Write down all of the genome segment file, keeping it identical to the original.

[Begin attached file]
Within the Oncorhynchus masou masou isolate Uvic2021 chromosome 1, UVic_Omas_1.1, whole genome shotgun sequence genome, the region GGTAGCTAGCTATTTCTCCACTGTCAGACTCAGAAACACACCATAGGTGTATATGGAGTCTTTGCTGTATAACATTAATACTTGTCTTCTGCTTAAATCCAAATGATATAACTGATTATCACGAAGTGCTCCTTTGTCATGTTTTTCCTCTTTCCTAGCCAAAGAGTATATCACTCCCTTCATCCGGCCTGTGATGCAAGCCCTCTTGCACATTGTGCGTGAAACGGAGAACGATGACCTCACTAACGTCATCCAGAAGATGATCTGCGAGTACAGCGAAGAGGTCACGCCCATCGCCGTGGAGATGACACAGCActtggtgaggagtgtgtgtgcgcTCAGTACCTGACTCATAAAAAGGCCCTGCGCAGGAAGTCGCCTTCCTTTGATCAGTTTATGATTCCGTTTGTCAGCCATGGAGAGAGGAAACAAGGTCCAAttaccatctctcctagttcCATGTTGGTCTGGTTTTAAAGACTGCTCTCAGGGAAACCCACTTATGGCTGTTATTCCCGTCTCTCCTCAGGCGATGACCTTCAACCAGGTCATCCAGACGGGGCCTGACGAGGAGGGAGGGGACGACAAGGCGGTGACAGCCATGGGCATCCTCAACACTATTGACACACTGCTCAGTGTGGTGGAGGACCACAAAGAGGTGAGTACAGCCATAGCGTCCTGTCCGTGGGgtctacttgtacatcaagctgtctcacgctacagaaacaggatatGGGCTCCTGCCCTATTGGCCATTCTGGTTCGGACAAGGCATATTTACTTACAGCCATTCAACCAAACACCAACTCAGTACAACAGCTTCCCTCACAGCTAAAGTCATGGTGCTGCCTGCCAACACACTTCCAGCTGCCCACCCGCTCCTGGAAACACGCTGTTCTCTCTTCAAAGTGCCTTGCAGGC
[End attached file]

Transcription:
Within the Oncorhynchus masou masou isolate Uvic2021 chromosome 1, UVic_Omas_1.1, whole genome shotgun sequence genome, the region GGTAGCTAGCTATTTCTCCACTGTCAGACTCAGAAACACACCATAGGTGTATATGGAGTCTTTGCTGTATAACATTAATACTTGTCTTCTGCTTAAATCCAAATGATATAACTGATTATCACGAAGTGCTCCTTTGTCATGTTTTTCCTCTTTCCTAGCCAAAGAGTATATCACTCCCTTCATCCGGCCTGTGATGCAAGCCCTCTTGCACATTGTGCGTGAAACGGAGAACGATGACCTCACTAACGTCATCCAGAAGATGATCTGCGAGTACAGCGAAGAGGTCACGCCCATCGCCGTGGAGATGACACAGCActtggtgaggagtgtgtgtgcgcTCAGTACCTGACTCATAAAAAGGCCCTGCGCAGGAAGTCGCCTTCCTTTGATCAGTTTATGATTCCGTTTGTCAGCCATGGAGAGAGGAAACAAGGTCCAAttaccatctctcctagttcCATGTTGGTCTGGTTTTAAAGACTGCTCTCAGGGAAACCCACTTATGGCTGTTATTCCCGTCTCTCCTCAGGCGATGACCTTCAACCAGGTCATCCAGACGGGGCCTGACGAGGAGGGAGGGGACGACAAGGCGGTGACAGCCATGGGCATCCTCAACACTATTGACACACTGCTCAGTGTGGTGGAGGACCACAAAGAGGTGAGTACAGCCATAGCGTCCTGTCCGTGGGgtctacttgtacatcaagctgtctcacgctacagaaacaggatatGGGCTCCTGCCCTATTGGCCATTCTGGTTCGGACAAGGCATATTTACTTACAGCCATTCAACCAAACACCAACTCAGTACAACAGCTTCCCTCACAGCTAAAGTCATGGTGCTGCCTGCCAACACACTTCCAGCTGCCCACCCGCTCCTGGAAACACGCTGTTCTCTCTTCAAAGTGCCTTGCAGGC